The latest release from Jonathan Janz, one of the genre’s most consistent authors of horror fiction in the last few years, comes Wolf Land, a deep dive into classic werewolf lore. Though modern and utilizing new ideas, the book fits squarely into the generally accepted mythology of the werewolf. There are only a few likeable characters, though there are more than a few unlikable characters, and this plays out well as the story moves along. ‘Likeable’ and ‘werewolf’ are not two identifiers that usually go well together. These are brutal werewolves, driven by violence and other sins and negative emotions. The only criticism with the book is something that is just as easily a positive for some, in that the action is dense and constant and certain sequences go on for quite a while, arguably too long.
Starting in 1202 and moving ahead to 1883, the prologue tells the story of the beautiful Antonov sisters and their eventual journey to the United States. From there the narrative jumps ahead to the present with a group of friends and former high school classmates preparing for their ten-year reunion. At an informal gathering a week before the proper reunion things go horribly wrong. A bonfire party in the woods becomes a slaughter when a werewolf attacks the party-goers, leaving many dead, numerous wounded and a few transforming to werewolves themselves. Who becomes a monster and who doesn’t, who can control their animal urges and who remains a fragile human are the elements that drive the rest of the story forward.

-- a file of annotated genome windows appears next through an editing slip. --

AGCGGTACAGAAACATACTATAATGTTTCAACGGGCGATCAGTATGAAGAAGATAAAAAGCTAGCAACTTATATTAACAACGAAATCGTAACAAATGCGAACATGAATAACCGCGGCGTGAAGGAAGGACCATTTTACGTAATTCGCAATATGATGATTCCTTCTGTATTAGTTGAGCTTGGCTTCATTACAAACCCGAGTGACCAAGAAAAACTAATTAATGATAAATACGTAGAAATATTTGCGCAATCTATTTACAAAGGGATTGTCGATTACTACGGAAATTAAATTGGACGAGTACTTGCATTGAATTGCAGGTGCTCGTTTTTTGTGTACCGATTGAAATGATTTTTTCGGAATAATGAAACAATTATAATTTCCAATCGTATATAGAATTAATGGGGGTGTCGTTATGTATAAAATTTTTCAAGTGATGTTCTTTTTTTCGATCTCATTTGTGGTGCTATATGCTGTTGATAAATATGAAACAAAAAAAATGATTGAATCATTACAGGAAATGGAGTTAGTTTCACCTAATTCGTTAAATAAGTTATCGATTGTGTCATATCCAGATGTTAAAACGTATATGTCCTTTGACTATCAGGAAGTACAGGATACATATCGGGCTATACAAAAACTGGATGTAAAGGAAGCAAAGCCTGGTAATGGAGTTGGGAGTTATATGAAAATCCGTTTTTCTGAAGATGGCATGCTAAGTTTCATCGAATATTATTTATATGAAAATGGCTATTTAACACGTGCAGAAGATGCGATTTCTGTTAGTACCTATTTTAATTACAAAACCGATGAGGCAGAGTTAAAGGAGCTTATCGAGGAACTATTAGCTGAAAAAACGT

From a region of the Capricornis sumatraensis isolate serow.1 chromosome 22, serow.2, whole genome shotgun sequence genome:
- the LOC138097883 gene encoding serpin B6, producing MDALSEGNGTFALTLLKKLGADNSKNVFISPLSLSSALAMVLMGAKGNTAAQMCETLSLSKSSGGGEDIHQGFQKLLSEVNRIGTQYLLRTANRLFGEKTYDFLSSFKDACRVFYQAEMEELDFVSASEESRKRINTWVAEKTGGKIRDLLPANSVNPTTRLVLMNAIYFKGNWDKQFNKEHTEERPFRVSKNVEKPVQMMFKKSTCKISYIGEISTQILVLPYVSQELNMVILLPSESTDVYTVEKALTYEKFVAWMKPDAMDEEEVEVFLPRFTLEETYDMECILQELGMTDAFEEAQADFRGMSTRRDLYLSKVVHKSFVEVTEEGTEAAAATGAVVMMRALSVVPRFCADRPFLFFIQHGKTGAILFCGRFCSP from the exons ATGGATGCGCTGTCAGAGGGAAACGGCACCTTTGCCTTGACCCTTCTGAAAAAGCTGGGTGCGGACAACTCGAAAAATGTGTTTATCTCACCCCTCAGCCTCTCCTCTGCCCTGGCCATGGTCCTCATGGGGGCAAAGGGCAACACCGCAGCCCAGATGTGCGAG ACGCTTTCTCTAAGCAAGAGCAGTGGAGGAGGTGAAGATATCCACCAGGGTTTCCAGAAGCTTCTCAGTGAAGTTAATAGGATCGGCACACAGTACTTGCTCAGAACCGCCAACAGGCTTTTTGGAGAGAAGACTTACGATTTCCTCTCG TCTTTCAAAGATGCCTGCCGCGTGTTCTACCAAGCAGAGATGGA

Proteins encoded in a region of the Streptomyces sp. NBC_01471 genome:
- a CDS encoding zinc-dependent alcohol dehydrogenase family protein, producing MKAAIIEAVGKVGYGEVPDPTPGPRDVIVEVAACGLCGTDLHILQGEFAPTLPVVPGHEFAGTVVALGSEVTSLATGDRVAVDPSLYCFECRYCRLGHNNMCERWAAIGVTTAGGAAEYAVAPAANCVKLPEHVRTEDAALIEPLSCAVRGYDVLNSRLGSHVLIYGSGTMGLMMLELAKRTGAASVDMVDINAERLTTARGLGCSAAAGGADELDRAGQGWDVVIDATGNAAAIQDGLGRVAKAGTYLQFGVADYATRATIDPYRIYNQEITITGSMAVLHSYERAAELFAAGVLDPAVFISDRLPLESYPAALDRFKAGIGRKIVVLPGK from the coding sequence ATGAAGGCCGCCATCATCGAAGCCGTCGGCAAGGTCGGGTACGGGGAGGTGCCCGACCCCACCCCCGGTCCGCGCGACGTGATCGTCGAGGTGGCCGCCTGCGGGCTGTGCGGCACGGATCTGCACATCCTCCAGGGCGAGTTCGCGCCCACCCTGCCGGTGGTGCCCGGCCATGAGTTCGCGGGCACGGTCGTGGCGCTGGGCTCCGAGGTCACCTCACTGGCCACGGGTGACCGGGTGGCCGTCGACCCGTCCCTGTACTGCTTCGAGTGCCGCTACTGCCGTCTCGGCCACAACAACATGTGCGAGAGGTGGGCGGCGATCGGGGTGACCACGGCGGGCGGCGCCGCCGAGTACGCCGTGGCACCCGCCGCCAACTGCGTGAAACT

The characters are very genuine and well rendered. While almost all of the players are not likeable, there are a few that are very much people the reader will want to cheer for. And likability isn’t the metric for creating successful character, one could argue, but whether or not the reader cares what happens to the character, good or bad. With complex characters like Savannah, Weezer, Joyce, Glenn, Melody and Short Pump, the reader will want each character to face a specific outcome, be it happily-ever-after or violent evisceration.
Jonathan Janz is a talented writer whose prose stands out among his peers in any genre and that ability is on display in Wolf Land. It is always a pleasant, easy and intelligently written work that shows an impressive ability to convey scenes of action and chaos. Some may find that the action scenes occasionally last longer than they should, but even the lengthy scenes are a joy to read. This work is lighter on dialogue than much of the author’s prior work, which is disappointing, but when dealing with werewolves dialogue is naturally not going to be plentiful.
The climactic battle is set in a local amusement park called Beach Land. Blood splatters from roller coaster to water park, heads roll from the Roof nightclub to the haunted attraction The Devil’s Lair, and werewolf mayhem never lets up in this success of a gore-fest.
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